Eye of the Beholder

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Eye of the Beholder is a series of first-person role-playing video games created by Westwood Studios, occuring in Forgotten Realms. The game is both a pun on the term "Eye of the Beholder" and is based on the Dungeons & Dragons monster, a Beholder which is also a pun of the term. There were three games in the series, although Westwood stopped developing them after the second game, and a Game Boy Advance version was released which used the goldbox engine for combat and many other differences.

While there was never a fourth game, the series had a spiritual sequel, Dungeon Hack (DOS). This game not only used the same engine as Eye of the Beholder III, but also included most of the enemies and sounds from that game. Most of the bugs present in the third game have been remedied for Dungeon Hack.


The first game in the series was composed by Westwood's only sound composer, Paul S. Mudra. When the second game was released, Frank Klepacki had just joined the company, and was given the chance to score the game's soundtrack, while Paul took care of sound effects with Dwight Okahara. While Eye of the Beholder II was one of Frank's first titles, he later went on to compose some of Westwood's best known franchises such as Lands of Lore, The Legend of Kyrandia, and especially Command & Conquer. The third game, being by a different company, Strategic Simulations Inc., was composed by Mason Fisher of F.E.A.R. and Age of Empires fame, and was the first game he ever worked on.

Each of the three games contains mostly orchestral scores that fit the action of the game. However, music only plays during the cutscenes and does not loop (except for the first two games, that loop the Character Generation music). The second game features some elements of rock, which don't quite fit the medieval theme of the game, but fit into the action they're used in.

The first two games were only compatible with the PC Speaker and AdLib sound cards, whilst the third game supported a multitude of sound devices, as it used the Midpak sound engine, though the first game was also compatible with the Tandy 3 Voice. However, the third game required a Sound Blaster sound card in order to play the digitized sound effects heard in the game, whereas the first two games could play sound effects on both the AdLib and PC Speaker. On the other hand, the second game required an AdLib card to play music, whereas the first game only cut out a track.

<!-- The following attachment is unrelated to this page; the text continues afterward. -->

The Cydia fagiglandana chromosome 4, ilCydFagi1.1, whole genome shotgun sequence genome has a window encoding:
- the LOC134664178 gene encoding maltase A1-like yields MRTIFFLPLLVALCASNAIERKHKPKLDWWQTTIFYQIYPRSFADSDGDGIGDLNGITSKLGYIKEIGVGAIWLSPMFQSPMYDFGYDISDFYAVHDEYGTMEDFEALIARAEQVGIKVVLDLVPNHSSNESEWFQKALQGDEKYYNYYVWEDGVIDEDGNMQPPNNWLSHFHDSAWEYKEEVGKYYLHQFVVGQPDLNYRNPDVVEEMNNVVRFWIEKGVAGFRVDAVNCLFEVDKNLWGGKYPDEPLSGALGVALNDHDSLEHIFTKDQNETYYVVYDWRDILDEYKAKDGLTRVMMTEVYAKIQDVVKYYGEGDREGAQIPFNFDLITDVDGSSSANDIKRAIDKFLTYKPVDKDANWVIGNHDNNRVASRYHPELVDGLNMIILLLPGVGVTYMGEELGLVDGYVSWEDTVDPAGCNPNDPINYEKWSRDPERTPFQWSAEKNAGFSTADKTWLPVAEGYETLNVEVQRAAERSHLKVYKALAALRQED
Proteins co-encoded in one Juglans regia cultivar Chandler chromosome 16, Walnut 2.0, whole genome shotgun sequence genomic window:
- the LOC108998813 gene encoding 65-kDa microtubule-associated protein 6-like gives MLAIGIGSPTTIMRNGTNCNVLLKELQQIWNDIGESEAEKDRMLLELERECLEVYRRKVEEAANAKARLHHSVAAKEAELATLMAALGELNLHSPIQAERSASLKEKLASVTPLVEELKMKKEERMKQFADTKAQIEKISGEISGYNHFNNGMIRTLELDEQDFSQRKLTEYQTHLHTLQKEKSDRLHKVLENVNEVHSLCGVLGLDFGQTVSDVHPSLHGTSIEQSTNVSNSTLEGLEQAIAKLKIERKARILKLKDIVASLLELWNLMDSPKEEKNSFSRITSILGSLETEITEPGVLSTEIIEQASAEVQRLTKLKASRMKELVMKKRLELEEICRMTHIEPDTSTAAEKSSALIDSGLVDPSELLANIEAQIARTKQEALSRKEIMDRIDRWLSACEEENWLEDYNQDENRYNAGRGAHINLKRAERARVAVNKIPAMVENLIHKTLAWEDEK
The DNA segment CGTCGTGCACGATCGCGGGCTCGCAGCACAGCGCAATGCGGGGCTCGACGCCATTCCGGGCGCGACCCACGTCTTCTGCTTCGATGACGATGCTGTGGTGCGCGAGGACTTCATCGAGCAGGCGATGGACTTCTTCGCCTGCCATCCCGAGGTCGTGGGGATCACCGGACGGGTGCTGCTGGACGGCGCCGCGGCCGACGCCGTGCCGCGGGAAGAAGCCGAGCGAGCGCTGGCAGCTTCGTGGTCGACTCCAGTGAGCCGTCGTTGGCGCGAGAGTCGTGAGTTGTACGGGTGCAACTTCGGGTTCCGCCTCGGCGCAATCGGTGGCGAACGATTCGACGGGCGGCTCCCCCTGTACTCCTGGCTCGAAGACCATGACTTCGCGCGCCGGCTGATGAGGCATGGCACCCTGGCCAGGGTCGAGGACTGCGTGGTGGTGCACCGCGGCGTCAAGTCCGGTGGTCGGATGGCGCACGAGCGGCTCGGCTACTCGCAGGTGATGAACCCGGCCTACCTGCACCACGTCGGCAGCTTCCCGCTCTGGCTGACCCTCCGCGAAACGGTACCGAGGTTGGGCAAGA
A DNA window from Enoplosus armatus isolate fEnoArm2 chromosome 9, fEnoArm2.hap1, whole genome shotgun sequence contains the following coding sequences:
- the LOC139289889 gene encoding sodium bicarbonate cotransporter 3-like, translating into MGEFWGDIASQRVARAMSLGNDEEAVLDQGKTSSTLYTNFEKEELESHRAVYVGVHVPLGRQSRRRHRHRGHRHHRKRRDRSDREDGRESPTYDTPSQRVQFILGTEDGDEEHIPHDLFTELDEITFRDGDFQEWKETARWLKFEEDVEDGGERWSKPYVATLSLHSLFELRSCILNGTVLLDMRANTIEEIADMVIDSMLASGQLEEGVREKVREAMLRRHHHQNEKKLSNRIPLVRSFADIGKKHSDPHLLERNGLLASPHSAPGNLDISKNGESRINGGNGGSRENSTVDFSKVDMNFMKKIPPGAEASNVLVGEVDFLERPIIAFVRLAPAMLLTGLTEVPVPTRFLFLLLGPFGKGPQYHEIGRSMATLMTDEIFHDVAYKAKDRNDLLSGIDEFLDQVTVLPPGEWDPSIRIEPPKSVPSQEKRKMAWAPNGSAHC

Eye of the Beholder

The party is summoned by the Lords of Waterdeep to investigate an evil lurking underneath the city. The party is sent to the sewers. Upon the party's entrance into the threshold of the sewers, the way they entered is barricaded by rocks, so they have no choice but to go deeper into the sewage system. They later come across a dwarven community, as well as encounter the Drow elves. The party must defeat the titular Beholder, Xanathar.

Most versions of the game feature a minimal score of songs by Westwood's in-house audio creator at the time, Paul Mudra. The SNES version used these tunes, as well as in-game music from the Capcom sound team. A Lynx version was developed but never released, and featured a soundtrack by Byte Size Sound. The Game Boy Advance version is a completely different game than the others.

Eye of the Beholder II: The Legend of Darkmoon

In the second game, the party is staying at a tavern in Waterdeep when a note is slipped to them. The message urges the party to visit the archmage of Waterdeep, Khelben Blackstaff. Upon doing so, Khelben informs the players that there is an evil lurking in the Temple Darkmoon. He sends the party to investigate the evil, and warns his scout Amber never returned. Upon visiting the seemingly innocent temple, it is revealed throughout the game that a 300+ year old dragon in human form (with an uncanny resemblance to Q from Star Trek), Dran Draggore, is not only behind the evil in Temple Darkmoon, but was also responsible for the events of the first game.